At Yale University, which has a $30.3 billion endowment, the Faculty of Arts and Sciences Senate on Thursday will discuss the university’s ethical obligations regarding fossil fuel investments. It became a big issue partly due to a widely covered student protest that disrupted a November football game between Harvard and Yale.

“Yale has to take it seriously. We forced them to take it seriously. The faculty discussions are evidence of that,” said Ben Levin, a student leader with the Yale Endowment Justice Coalition. “They’re also evidence of the fact that the faculty are incredibly concerned because they don’t want to be working for a university that’s on the wrong side of the most pressing issue of our time.”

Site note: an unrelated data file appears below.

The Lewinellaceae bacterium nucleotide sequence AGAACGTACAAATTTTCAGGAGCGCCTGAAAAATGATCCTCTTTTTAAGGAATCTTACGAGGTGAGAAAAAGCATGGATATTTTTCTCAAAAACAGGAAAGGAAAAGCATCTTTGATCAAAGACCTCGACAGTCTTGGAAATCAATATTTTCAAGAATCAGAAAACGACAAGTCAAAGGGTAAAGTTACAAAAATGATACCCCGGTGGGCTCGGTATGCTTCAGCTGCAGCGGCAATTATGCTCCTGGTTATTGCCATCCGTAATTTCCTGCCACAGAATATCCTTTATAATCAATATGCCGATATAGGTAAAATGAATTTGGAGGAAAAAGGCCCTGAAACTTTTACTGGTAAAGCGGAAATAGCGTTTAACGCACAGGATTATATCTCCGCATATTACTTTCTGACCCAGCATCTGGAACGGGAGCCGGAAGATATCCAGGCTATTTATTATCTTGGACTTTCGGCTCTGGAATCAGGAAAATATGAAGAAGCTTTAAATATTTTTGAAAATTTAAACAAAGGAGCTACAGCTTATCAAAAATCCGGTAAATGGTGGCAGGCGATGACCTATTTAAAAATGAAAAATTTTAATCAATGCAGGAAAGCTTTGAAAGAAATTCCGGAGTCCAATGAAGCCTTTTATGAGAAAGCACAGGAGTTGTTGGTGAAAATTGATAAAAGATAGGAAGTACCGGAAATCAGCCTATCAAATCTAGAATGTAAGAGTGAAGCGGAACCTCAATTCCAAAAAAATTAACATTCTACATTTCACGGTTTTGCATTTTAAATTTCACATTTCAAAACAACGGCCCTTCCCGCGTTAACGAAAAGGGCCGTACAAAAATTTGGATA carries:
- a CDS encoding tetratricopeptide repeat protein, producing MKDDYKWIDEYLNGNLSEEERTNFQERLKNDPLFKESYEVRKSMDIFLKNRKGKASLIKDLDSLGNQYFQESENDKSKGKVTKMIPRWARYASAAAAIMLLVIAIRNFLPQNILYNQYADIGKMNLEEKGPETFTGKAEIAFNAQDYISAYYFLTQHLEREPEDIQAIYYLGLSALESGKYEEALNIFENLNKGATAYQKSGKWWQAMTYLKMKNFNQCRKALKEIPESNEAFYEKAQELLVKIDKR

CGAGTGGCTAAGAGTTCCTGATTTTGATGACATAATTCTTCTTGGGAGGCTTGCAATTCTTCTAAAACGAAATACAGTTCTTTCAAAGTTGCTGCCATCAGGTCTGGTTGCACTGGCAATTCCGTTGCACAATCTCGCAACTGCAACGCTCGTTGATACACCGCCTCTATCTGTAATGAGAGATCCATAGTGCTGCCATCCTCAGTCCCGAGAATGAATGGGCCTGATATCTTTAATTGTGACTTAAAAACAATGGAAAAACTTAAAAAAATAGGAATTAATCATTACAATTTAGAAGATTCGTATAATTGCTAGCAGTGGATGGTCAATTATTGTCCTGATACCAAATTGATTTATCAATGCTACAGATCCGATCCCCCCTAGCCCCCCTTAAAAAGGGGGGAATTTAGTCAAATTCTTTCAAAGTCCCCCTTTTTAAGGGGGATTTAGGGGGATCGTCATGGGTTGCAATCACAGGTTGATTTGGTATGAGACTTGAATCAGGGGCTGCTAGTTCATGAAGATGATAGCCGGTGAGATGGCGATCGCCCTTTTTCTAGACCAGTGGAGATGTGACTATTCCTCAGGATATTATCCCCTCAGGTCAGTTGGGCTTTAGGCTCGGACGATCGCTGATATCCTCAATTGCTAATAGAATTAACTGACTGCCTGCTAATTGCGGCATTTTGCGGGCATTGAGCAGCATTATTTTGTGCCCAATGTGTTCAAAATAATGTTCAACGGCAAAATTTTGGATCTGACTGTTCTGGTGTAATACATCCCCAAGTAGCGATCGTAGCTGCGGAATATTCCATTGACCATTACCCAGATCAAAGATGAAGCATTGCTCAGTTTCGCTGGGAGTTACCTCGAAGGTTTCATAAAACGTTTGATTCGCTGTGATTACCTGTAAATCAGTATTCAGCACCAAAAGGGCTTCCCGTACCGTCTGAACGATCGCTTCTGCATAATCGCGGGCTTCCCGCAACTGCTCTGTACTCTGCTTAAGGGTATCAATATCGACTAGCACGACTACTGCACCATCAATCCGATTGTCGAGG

Yale says it has supported shareholder resolutions calling for companies to reveal what they’re doing to address climate change and asked endowment managers not to invest in companies that fail to take steps to reduce greenhouse gas emissions, but student activists want a clean break.

The campus actions are part of a broader push for insurers, pension funds and governments worldwide to end fossil fuel investments.

Environmentalist and author Bill McKibben, a leader of the movement to stop such investments, said students have played a huge role.

“They’ve kept it up through two generations of undergraduates. Administrators hoped they’d graduate and that would be the end of the pressure, but instead it keeps building,” said McKibben, a scholar in residence at Middlebury College, which announced last year it would divest its $1.1 billion endowment from fossil fuels.